It’s hard for me to conceive of having something to say about the incredible work of artist and writer Geof Darrow that others have not already said or continue to say. He is so universally praised that it’s easy to assume everyone ‘gets’ Shaolin Cowboy and his work on many other projects. But last week a new series of Shaolin Cowboy was released colored by the also great Dave Stewart, ‘Who’ll Stop The Reign?‘ and I had the privilege of interviewing Darrow about his life and work ahead of that release.
Now, looking at the comic, there is so much more to say about the creation of this new work and what kind of place it takes in current comic releases. First and foremost, Darrow’s comics are funny. If we don’t keep that in mind, we’ll lose our way toward appreciating them properly pretty quickly. From the opening dialogue in this first issue, held between vultures commenting on what flavor of human beings they are going to eat, to the absurd and remarkable detail in the conversations going on in each passing vehicle as the Cowboy stumbles long a highway by day and night, Darrow is making sure we can find it all ridiculous. Human behavior, the role of the food chain, the difficulties of survival. The tiny lines that pick out his animals, his lizards, and their goofy behavior and expressions are there as much to be silly and funny as for any other reason, I think.
But then there’s the next level. And it’s not to be dismissed easily. The level of social commentary. Darrow isn’t picking one specific message and hammering it home. He’s casting a net into a sea of garbage–perhaps that plastic island of trash we’ve generated that’s floating in the pacific–and having seized a few tons of it, is dumping it down onto the desert landscape of ‘Who’ll Stop The Reign?’. And we’re left to be archaeologists of ourselves and our own times, picking through that rubbish and thinking, “Ugh, is this what we convey about ourselves?” The answer, of course, is yes. The detritus of American culture isn’t pretty. It can be absurd, and funny, but overall, it’s an amazing tide of mediocrity–or worse.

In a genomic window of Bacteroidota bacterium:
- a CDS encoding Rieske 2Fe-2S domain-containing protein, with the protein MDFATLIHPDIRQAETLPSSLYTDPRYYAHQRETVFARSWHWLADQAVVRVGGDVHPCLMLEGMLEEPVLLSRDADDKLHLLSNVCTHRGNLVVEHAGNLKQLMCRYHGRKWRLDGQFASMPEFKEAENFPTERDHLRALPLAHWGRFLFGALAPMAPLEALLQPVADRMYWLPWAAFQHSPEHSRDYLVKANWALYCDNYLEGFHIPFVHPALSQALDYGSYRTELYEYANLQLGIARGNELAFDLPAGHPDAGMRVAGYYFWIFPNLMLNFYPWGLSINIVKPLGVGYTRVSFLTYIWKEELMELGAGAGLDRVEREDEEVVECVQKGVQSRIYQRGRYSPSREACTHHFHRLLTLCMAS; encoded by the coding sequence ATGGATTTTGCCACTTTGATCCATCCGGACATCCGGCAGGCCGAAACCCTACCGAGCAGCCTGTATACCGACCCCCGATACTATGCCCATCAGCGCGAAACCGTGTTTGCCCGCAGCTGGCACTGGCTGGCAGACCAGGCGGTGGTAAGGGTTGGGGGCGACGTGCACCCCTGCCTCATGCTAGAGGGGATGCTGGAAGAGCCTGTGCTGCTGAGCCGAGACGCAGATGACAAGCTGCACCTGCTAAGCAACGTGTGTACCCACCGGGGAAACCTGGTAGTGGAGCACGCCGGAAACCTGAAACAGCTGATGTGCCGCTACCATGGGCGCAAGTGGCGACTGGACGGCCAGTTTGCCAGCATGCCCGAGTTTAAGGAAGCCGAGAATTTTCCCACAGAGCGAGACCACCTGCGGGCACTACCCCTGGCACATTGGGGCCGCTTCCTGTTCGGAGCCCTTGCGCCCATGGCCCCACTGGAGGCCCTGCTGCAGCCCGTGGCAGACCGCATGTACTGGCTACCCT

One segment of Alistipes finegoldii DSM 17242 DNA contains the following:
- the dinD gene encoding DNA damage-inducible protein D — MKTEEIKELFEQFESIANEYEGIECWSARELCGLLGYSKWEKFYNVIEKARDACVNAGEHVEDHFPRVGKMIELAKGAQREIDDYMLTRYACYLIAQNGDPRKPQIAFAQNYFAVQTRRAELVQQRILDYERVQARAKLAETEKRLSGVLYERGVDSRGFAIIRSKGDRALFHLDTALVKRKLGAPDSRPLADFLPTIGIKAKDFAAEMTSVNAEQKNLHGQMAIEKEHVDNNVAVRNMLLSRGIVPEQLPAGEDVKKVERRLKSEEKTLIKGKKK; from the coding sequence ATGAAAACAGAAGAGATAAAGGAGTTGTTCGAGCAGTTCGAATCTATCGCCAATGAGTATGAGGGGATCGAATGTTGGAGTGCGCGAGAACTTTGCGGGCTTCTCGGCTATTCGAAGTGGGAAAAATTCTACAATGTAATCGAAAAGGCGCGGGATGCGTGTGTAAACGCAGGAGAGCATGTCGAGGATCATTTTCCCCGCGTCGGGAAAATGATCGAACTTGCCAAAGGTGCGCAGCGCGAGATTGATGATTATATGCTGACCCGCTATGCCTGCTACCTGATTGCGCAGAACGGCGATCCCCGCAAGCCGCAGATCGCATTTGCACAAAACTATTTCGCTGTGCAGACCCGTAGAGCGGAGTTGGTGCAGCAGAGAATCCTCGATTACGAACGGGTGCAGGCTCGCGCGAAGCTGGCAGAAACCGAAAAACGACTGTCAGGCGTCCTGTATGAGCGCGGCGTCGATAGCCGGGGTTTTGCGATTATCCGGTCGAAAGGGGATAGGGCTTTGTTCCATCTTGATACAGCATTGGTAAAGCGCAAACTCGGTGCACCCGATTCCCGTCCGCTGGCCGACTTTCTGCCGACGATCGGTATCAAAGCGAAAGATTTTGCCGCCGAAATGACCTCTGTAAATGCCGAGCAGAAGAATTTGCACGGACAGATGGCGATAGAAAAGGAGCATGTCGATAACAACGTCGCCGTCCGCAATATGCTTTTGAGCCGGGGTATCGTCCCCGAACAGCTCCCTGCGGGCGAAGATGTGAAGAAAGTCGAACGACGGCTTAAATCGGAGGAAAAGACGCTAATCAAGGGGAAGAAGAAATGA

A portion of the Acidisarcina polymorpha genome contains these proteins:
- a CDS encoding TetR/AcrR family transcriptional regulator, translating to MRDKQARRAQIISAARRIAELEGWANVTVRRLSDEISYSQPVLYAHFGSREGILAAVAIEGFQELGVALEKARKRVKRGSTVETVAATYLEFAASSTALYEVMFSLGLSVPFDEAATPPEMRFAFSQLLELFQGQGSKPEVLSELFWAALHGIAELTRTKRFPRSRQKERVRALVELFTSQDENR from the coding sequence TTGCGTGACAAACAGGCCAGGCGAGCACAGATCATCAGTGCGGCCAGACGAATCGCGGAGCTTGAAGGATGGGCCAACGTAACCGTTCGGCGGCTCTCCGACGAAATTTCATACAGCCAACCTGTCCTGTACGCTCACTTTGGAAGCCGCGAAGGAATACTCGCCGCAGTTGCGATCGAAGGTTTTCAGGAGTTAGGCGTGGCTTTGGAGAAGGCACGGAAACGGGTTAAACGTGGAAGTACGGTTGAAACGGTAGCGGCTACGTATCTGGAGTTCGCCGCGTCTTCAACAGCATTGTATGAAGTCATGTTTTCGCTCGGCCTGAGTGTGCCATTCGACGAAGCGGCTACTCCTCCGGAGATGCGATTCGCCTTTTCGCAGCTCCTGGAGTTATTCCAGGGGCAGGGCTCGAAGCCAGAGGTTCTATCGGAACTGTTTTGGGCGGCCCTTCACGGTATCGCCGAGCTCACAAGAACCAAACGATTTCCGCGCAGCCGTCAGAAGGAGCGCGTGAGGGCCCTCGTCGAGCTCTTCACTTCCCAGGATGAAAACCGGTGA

The major threads of social commentary in issue #1 of ‘Who’ll Stop The Reign?’ are a good number of Trump related graffiti on the roadside rocks and boulders where our Cowboy tries to meditatively restore his Chi, endless background discussion of smart phones and apps, and the different strains of material culture that leave behind useless relics–fast food, beer, cigarettes, and more. Particularly interesting is Darrow’s use of phones in this comic–everyone has a smart phone–everyone seems to be proud of a new model they’ve acquired–or be cursing their carrier’s limitations out in the desert. Everyone is using apps to chart out and construct their lives, while all around them the scraps of disposable culture are piling up like an unwatched pot coming to a boil.
What does it all mean? You can interpret this in a lot of ways–one would be a kind of social one-upmanship driving us to feel a rush of status when we have the best incarnation of technology, and a kind of affirmation we allow ourselves as well as others when we feel we’ve mastered the use of a new tech item–like an app to arrange your decision making for you. To see neo-nazis bragging about their apps and yokels watching porn while driving and throwing trash out their windows into Monument Valley definitely makes a statement about focus and obsession.
Where are our eyes, socially speaking? What are we looking at? Not the landscape, really, but screens, phones, and what others are doing on their screens and phones. And my response, as a reader, is that I need to see and hear this commentary, even as someone who’s not anti-technology and probably never will be. Because everything needs limits. And this is a comic that suggests we don’t have any. And hopefully speaks to us through that. But if you’re reading Shaolin Cowboy for social commentary, you don’t have to stop there. The phone theme is only the beginning.
Darrow would probably be the first to say, “Just enjoy this comic!” It is a wonderfully funny, delightfully lively, devilishly gruesome new series. And the idea that the Shaolin Cowboy is going to face some unforeseen consequences for his past actions, introduced in this issue, sets up the series with plenty of anticipation.
Go enjoy The Shaolin Cowboy: Who’ll Stop The Reign? But if you spend a moment or two thinking of what Darrow’s incredibly detailed artwork and perhaps just as intricate dialogue convey about human beings, and particularly American culture, that might be a good thing, too.
The Shaolin Cowboy: Who’ll Stop The Reign? #1 is already in shops. Issue #2 arrives May 24th.